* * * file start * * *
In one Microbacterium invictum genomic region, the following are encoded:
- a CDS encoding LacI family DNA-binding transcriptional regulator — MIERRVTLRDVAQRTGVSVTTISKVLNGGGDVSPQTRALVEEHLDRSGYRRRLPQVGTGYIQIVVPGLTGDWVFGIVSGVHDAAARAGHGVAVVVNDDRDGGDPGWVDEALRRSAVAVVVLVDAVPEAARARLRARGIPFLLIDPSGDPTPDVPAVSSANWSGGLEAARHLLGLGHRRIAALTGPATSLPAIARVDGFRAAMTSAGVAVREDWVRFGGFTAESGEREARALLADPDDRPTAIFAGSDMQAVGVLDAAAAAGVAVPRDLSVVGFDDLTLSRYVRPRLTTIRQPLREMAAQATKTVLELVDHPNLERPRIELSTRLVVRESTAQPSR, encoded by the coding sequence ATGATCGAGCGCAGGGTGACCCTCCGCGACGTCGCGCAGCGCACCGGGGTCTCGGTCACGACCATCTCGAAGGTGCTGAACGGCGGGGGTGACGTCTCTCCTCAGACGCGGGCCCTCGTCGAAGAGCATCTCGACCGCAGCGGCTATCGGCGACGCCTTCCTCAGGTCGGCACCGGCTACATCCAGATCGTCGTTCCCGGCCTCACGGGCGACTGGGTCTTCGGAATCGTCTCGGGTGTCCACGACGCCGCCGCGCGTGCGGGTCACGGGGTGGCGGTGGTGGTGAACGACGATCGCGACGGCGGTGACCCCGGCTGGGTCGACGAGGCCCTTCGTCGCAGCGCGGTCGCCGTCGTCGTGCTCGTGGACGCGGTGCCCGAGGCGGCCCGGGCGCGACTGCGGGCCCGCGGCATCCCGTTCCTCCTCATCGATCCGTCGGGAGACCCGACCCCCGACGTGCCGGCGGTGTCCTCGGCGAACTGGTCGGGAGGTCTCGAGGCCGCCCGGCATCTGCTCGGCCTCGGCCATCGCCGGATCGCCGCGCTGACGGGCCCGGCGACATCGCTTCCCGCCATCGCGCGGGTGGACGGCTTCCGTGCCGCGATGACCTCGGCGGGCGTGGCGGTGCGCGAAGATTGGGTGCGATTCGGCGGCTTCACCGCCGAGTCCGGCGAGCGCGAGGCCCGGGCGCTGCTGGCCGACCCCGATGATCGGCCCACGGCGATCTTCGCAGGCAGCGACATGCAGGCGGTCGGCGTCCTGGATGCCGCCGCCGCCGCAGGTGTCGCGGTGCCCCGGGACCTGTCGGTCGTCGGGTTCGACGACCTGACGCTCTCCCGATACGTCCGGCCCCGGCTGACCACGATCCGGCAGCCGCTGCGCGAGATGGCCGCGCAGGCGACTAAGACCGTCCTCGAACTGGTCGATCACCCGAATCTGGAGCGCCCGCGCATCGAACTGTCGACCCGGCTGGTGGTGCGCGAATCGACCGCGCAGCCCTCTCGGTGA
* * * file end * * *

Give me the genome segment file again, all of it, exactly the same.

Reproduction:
In one Microbacterium invictum genomic region, the following are encoded:
- a CDS encoding LacI family DNA-binding transcriptional regulator — MIERRVTLRDVAQRTGVSVTTISKVLNGGGDVSPQTRALVEEHLDRSGYRRRLPQVGTGYIQIVVPGLTGDWVFGIVSGVHDAAARAGHGVAVVVNDDRDGGDPGWVDEALRRSAVAVVVLVDAVPEAARARLRARGIPFLLIDPSGDPTPDVPAVSSANWSGGLEAARHLLGLGHRRIAALTGPATSLPAIARVDGFRAAMTSAGVAVREDWVRFGGFTAESGEREARALLADPDDRPTAIFAGSDMQAVGVLDAAAAAGVAVPRDLSVVGFDDLTLSRYVRPRLTTIRQPLREMAAQATKTVLELVDHPNLERPRIELSTRLVVRESTAQPSR, encoded by the coding sequence ATGATCGAGCGCAGGGTGACCCTCCGCGACGTCGCGCAGCGCACCGGGGTCTCGGTCACGACCATCTCGAAGGTGCTGAACGGCGGGGGTGACGTCTCTCCTCAGACGCGGGCCCTCGTCGAAGAGCATCTCGACCGCAGCGGCTATCGGCGACGCCTTCCTCAGGTCGGCACCGGCTACATCCAGATCGTCGTTCCCGGCCTCACGGGCGACTGGGTCTTCGGAATCGTCTCGGGTGTCCACGACGCCGCCGCGCGTGCGGGTCACGGGGTGGCGGTGGTGGTGAACGACGATCGCGACGGCGGTGACCCCGGCTGGGTCGACGAGGCCCTTCGTCGCAGCGCGGTCGCCGTCGTCGTGCTCGTGGACGCGGTGCCCGAGGCGGCCCGGGCGCGACTGCGGGCCCGCGGCATCCCGTTCCTCCTCATCGATCCGTCGGGAGACCCGACCCCCGACGTGCCGGCGGTGTCCTCGGCGAACTGGTCGGGAGGTCTCGAGGCCGCCCGGCATCTGCTCGGCCTCGGCCATCGCCGGATCGCCGCGCTGACGGGCCCGGCGACATCGCTTCCCGCCATCGCGCGGGTGGACGGCTTCCGTGCCGCGATGACCTCGGCGGGCGTGGCGGTGCGCGAAGATTGGGTGCGATTCGGCGGCTTCACCGCCGAGTCCGGCGAGCGCGAGGCCCGGGCGCTGCTGGCCGACCCCGATGATCGGCCCACGGCGATCTTCGCAGGCAGCGACATGCAGGCGGTCGGCGTCCTGGATGCCGCCGCCGCCGCAGGTGTCGCGGTGCCCCGGGACCTGTCGGTCGTCGGGTTCGACGACCTGACGCTCTCCCGATACGTCCGGCCCCGGCTGACCACGATCCGGCAGCCGCTGCGCGAGATGGCCGCGCAGGCGACTAAGACCGTCCTCGAACTGGTCGATCACCCGAATCTGGAGCGCCCGCGCATCGAACTGTCGACCCGGCTGGTGGTGCGCGAATCGACCGCGCAGCCCTCTCGGTGA